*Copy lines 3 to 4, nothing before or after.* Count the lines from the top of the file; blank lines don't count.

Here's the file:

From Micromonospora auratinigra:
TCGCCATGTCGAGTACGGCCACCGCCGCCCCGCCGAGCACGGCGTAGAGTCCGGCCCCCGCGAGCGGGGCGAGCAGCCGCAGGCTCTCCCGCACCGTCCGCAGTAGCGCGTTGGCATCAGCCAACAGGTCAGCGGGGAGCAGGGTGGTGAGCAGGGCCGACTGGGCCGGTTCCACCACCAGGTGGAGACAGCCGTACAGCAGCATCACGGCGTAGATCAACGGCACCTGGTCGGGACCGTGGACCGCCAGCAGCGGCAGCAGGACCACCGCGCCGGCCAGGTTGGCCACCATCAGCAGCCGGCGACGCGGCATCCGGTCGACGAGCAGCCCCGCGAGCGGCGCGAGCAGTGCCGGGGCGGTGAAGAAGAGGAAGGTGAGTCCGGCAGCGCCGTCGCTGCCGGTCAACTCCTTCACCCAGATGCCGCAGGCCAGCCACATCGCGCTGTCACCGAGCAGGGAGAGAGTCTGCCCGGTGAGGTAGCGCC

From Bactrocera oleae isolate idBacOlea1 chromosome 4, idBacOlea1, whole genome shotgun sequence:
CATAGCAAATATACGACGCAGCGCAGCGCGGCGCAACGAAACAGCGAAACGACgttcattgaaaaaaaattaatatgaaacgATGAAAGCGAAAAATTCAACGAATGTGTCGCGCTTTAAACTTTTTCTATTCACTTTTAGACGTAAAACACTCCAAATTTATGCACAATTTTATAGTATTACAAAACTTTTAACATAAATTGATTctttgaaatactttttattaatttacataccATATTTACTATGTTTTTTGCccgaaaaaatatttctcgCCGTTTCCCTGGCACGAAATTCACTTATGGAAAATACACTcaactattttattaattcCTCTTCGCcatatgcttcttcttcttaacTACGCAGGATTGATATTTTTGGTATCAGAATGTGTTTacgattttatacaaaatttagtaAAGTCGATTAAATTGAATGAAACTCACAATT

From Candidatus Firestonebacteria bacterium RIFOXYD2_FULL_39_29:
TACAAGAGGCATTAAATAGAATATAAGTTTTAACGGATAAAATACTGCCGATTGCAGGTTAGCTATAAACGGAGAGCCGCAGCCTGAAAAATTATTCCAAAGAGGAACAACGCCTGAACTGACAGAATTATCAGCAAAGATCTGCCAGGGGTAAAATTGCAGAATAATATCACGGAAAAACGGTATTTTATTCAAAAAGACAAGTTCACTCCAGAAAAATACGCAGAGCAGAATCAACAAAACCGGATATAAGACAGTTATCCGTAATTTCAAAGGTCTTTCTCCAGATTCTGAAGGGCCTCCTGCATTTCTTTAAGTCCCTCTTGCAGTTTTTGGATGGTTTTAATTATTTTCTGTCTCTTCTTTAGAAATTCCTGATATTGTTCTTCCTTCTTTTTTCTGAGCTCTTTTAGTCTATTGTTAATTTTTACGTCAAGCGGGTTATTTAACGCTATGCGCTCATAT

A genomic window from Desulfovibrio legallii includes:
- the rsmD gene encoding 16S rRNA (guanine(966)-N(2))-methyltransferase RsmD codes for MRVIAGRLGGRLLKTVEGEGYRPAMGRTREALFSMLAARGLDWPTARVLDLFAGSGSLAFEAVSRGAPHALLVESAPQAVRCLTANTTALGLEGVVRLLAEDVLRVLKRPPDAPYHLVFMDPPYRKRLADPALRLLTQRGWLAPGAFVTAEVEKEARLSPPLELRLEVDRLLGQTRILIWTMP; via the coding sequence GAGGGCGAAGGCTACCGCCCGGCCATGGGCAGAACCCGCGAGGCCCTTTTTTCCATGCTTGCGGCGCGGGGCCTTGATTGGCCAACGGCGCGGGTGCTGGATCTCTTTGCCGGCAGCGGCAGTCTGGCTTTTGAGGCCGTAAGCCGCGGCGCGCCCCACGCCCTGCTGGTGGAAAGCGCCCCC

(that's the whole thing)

From Bactrocera oleae isolate idBacOlea1 chromosome 4, idBacOlea1, whole genome shotgun sequence:
CATAGCAAATATACGACGCAGCGCAGCGCGGCGCAACGAAACAGCGAAACGACgttcattgaaaaaaaattaatatgaaacgATGAAAGCGAAAAATTCAACGAATGTGTCGCGCTTTAAACTTTTTCTATTCACTTTTAGACGTAAAACACTCCAAATTTATGCACAATTTTATAGTATTACAAAACTTTTAACATAAATTGATTctttgaaatactttttattaatttacataccATATTTACTATGTTTTTTGCccgaaaaaatatttctcgCCGTTTCCCTGGCACGAAATTCACTTATGGAAAATACACTcaactattttattaattcCTCTTCGCcatatgcttcttcttcttaacTACGCAGGATTGATATTTTTGGTATCAGAATGTGTTTacgattttatacaaaatttagtaAAGTCGATTAAATTGAATGAAACTCACAATT